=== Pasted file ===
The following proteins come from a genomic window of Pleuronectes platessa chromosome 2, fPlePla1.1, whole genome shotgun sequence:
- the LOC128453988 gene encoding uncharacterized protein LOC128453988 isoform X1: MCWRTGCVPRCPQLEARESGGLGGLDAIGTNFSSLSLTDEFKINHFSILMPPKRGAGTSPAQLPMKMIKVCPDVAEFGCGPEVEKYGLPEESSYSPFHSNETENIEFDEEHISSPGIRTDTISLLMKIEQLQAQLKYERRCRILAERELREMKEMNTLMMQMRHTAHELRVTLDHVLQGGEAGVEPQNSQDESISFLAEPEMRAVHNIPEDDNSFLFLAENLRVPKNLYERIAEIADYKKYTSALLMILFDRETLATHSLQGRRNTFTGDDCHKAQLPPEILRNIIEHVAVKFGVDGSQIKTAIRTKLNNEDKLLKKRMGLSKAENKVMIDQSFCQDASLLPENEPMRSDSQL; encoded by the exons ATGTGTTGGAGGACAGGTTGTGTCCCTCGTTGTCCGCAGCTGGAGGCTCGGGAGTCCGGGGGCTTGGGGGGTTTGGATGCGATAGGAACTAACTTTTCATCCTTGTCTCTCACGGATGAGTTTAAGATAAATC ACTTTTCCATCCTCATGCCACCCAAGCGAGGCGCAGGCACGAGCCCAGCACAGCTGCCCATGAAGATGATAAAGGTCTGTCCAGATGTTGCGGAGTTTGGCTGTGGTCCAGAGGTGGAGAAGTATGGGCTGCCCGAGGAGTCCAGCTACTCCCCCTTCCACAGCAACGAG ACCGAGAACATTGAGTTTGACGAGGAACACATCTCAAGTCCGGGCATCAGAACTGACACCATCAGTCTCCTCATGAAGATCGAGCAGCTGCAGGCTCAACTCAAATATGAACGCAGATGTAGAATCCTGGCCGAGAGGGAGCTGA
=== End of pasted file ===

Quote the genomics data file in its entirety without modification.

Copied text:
The following proteins come from a genomic window of Pleuronectes platessa chromosome 2, fPlePla1.1, whole genome shotgun sequence:
- the LOC128453988 gene encoding uncharacterized protein LOC128453988 isoform X1: MCWRTGCVPRCPQLEARESGGLGGLDAIGTNFSSLSLTDEFKINHFSILMPPKRGAGTSPAQLPMKMIKVCPDVAEFGCGPEVEKYGLPEESSYSPFHSNETENIEFDEEHISSPGIRTDTISLLMKIEQLQAQLKYERRCRILAERELREMKEMNTLMMQMRHTAHELRVTLDHVLQGGEAGVEPQNSQDESISFLAEPEMRAVHNIPEDDNSFLFLAENLRVPKNLYERIAEIADYKKYTSALLMILFDRETLATHSLQGRRNTFTGDDCHKAQLPPEILRNIIEHVAVKFGVDGSQIKTAIRTKLNNEDKLLKKRMGLSKAENKVMIDQSFCQDASLLPENEPMRSDSQL; encoded by the exons ATGTGTTGGAGGACAGGTTGTGTCCCTCGTTGTCCGCAGCTGGAGGCTCGGGAGTCCGGGGGCTTGGGGGGTTTGGATGCGATAGGAACTAACTTTTCATCCTTGTCTCTCACGGATGAGTTTAAGATAAATC ACTTTTCCATCCTCATGCCACCCAAGCGAGGCGCAGGCACGAGCCCAGCACAGCTGCCCATGAAGATGATAAAGGTCTGTCCAGATGTTGCGGAGTTTGGCTGTGGTCCAGAGGTGGAGAAGTATGGGCTGCCCGAGGAGTCCAGCTACTCCCCCTTCCACAGCAACGAG ACCGAGAACATTGAGTTTGACGAGGAACACATCTCAAGTCCGGGCATCAGAACTGACACCATCAGTCTCCTCATGAAGATCGAGCAGCTGCAGGCTCAACTCAAATATGAACGCAGATGTAGAATCCTGGCCGAGAGGGAGCTGA